Legislators are opening the door to eliminate the party caucus system and return to a statewide primary election system.

This could be a positive moment for the state, but only if implemented correctly. They should keep the party caucus system if they implement a closed primary.

In a closed primary, only registered Democrats can vote in the Democratic primary and only registered Republicans can vote in the Republican primary. Very undemocratic for the world’s leading democracy.

Such a system excludes all other Maine registered voters, such as independents, Greens, unaffiliated, from participating in the selection of candidates for elective office.

I have a better idea.

First, Maine should have an open primary, in which all registered voters can vote and they can vote for whomever they want to support.

Next, Maine should open the June primary for all candidates running for each office. This means all the Democratic, Republican, independents, Green and any other candidates can run, and voters pick only one candidate for each office.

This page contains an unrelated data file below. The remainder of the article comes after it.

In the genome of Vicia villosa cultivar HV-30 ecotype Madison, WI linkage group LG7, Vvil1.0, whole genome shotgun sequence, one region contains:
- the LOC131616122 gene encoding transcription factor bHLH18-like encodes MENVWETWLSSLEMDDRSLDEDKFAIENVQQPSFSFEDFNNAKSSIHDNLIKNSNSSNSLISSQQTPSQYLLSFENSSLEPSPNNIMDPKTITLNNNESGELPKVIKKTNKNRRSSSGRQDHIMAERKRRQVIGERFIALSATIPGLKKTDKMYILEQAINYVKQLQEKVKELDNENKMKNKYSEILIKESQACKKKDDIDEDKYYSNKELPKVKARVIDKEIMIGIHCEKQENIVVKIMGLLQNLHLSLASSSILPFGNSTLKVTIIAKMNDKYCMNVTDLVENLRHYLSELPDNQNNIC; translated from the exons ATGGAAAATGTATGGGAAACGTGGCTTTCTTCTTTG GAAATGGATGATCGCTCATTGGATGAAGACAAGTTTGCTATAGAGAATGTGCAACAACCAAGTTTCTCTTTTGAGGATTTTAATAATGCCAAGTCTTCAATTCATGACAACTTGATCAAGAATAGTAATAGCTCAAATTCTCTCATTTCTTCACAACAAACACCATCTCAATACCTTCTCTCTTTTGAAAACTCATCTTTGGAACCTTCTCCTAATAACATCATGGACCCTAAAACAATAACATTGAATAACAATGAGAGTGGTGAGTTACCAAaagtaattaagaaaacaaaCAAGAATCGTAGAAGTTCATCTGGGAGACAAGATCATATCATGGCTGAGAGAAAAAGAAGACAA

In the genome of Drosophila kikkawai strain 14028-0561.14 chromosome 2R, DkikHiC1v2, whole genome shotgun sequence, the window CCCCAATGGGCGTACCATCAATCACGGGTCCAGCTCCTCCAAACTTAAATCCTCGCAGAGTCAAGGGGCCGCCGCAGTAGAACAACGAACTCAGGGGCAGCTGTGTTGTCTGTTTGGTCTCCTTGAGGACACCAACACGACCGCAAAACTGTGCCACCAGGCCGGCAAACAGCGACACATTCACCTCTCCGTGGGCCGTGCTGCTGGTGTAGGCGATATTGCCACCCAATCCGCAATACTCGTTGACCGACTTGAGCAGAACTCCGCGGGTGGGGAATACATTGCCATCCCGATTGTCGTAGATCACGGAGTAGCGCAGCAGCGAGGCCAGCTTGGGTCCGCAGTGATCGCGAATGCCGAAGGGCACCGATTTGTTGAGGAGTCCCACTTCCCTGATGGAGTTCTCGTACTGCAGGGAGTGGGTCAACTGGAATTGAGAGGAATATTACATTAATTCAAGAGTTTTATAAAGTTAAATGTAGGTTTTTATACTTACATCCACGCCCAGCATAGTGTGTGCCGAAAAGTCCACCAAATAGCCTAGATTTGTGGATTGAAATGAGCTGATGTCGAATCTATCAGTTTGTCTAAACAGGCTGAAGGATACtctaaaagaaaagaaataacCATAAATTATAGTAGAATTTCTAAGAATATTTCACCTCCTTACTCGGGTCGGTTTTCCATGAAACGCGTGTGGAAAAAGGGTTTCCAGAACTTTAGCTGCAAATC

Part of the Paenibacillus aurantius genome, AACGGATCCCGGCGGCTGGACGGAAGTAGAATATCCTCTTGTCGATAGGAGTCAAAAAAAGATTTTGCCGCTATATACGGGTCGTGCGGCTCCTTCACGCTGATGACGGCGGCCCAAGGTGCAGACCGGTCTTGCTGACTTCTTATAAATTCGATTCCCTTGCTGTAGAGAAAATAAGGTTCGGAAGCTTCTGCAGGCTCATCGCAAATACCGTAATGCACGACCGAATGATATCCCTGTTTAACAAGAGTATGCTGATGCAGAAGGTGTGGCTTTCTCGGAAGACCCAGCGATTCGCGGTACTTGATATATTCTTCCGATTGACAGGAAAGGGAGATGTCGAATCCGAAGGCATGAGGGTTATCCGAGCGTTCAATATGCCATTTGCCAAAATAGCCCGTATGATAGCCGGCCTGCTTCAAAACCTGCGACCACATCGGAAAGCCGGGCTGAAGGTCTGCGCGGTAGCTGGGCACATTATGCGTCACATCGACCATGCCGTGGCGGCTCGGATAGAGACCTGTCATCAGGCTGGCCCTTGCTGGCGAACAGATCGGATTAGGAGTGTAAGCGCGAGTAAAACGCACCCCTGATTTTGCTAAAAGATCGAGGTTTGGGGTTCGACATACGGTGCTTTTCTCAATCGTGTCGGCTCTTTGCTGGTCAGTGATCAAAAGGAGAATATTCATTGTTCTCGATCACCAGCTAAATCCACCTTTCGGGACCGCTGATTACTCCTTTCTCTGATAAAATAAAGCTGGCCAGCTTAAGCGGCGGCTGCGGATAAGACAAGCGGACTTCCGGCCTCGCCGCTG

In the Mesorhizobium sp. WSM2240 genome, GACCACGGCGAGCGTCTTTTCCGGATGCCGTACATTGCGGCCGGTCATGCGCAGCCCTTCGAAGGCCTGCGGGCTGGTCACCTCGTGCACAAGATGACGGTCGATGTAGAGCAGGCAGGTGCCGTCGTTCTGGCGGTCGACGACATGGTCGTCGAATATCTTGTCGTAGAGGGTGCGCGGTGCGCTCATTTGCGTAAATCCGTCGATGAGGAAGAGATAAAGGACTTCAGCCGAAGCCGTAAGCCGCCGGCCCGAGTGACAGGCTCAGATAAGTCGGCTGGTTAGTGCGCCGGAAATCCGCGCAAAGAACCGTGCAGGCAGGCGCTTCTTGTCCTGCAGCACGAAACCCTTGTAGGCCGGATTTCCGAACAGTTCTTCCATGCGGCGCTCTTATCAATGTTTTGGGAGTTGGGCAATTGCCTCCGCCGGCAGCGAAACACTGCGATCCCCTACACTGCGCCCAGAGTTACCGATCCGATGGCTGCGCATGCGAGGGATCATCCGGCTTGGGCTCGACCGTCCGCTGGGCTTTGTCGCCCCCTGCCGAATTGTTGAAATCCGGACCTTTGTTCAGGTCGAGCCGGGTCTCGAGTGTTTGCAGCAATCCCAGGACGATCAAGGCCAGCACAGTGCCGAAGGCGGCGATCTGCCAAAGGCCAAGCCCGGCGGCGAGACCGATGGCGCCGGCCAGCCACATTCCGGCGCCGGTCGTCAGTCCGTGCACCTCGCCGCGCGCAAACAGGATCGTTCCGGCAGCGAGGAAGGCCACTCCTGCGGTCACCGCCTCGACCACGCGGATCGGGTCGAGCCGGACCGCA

Only the top two vote-getting candidates for each office move on to the November election ballot, no matter what their party affiliation.

The advantages of this system are numerous:

* The November winner will have at least 50 percent of the total vote.

* No more complicated November ballots — only two candidates for each elected office.

* Potentially this will reduce partisan politics in Augusta, by reducing party allegiance.

* No more 61 percent bumper stickers.

My bet is that current legislators will not support this idea, because it weakens the established parties.

Kippy York


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